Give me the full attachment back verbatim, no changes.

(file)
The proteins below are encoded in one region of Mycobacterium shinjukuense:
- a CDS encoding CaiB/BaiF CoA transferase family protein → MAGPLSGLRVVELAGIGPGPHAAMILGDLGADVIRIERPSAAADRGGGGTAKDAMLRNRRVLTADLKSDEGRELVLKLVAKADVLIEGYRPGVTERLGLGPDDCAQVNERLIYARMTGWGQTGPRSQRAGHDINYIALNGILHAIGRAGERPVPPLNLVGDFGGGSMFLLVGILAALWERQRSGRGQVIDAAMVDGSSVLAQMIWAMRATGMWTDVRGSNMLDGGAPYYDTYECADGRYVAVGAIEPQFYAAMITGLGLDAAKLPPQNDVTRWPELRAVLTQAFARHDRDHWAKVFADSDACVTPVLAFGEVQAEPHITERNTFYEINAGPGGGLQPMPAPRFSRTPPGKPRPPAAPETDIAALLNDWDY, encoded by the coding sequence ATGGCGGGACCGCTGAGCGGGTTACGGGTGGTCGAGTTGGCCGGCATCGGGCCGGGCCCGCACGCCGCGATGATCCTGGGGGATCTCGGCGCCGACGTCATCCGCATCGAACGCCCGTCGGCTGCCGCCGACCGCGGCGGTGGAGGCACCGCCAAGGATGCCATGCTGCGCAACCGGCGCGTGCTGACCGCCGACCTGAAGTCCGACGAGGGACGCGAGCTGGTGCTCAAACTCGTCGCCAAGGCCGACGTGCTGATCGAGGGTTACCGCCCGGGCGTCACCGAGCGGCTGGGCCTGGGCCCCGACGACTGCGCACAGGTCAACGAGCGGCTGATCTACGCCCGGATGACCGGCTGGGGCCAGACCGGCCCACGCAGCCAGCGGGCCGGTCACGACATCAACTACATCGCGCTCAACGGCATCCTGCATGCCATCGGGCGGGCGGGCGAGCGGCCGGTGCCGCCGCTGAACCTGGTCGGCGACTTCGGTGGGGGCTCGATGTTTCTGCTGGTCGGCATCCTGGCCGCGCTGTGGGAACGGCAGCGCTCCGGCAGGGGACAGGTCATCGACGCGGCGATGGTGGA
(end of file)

The proteins below are encoded in one region of Mycobacterium shinjukuense:
- a CDS encoding CaiB/BaiF CoA transferase family protein → MAGPLSGLRVVELAGIGPGPHAAMILGDLGADVIRIERPSAAADRGGGGTAKDAMLRNRRVLTADLKSDEGRELVLKLVAKADVLIEGYRPGVTERLGLGPDDCAQVNERLIYARMTGWGQTGPRSQRAGHDINYIALNGILHAIGRAGERPVPPLNLVGDFGGGSMFLLVGILAALWERQRSGRGQVIDAAMVDGSSVLAQMIWAMRATGMWTDVRGSNMLDGGAPYYDTYECADGRYVAVGAIEPQFYAAMITGLGLDAAKLPPQNDVTRWPELRAVLTQAFARHDRDHWAKVFADSDACVTPVLAFGEVQAEPHITERNTFYEINAGPGGGLQPMPAPRFSRTPPGKPRPPAAPETDIAALLNDWDY, encoded by the coding sequence ATGGCGGGACCGCTGAGCGGGTTACGGGTGGTCGAGTTGGCCGGCATCGGGCCGGGCCCGCACGCCGCGATGATCCTGGGGGATCTCGGCGCCGACGTCATCCGCATCGAACGCCCGTCGGCTGCCGCCGACCGCGGCGGTGGAGGCACCGCCAAGGATGCCATGCTGCGCAACCGGCGCGTGCTGACCGCCGACCTGAAGTCCGACGAGGGACGCGAGCTGGTGCTCAAACTCGTCGCCAAGGCCGACGTGCTGATCGAGGGTTACCGCCCGGGCGTCACCGAGCGGCTGGGCCTGGGCCCCGACGACTGCGCACAGGTCAACGAGCGGCTGATCTACGCCCGGATGACCGGCTGGGGCCAGACCGGCCCACGCAGCCAGCGGGCCGGTCACGACATCAACTACATCGCGCTCAACGGCATCCTGCATGCCATCGGGCGGGCGGGCGAGCGGCCGGTGCCGCCGCTGAACCTGGTCGGCGACTTCGGTGGGGGCTCGATGTTTCTGCTGGTCGGCATCCTGGCCGCGCTGTGGGAACGGCAGCGCTCCGGCAGGGGACAGGTCATCGACGCGGCGATGGTGGA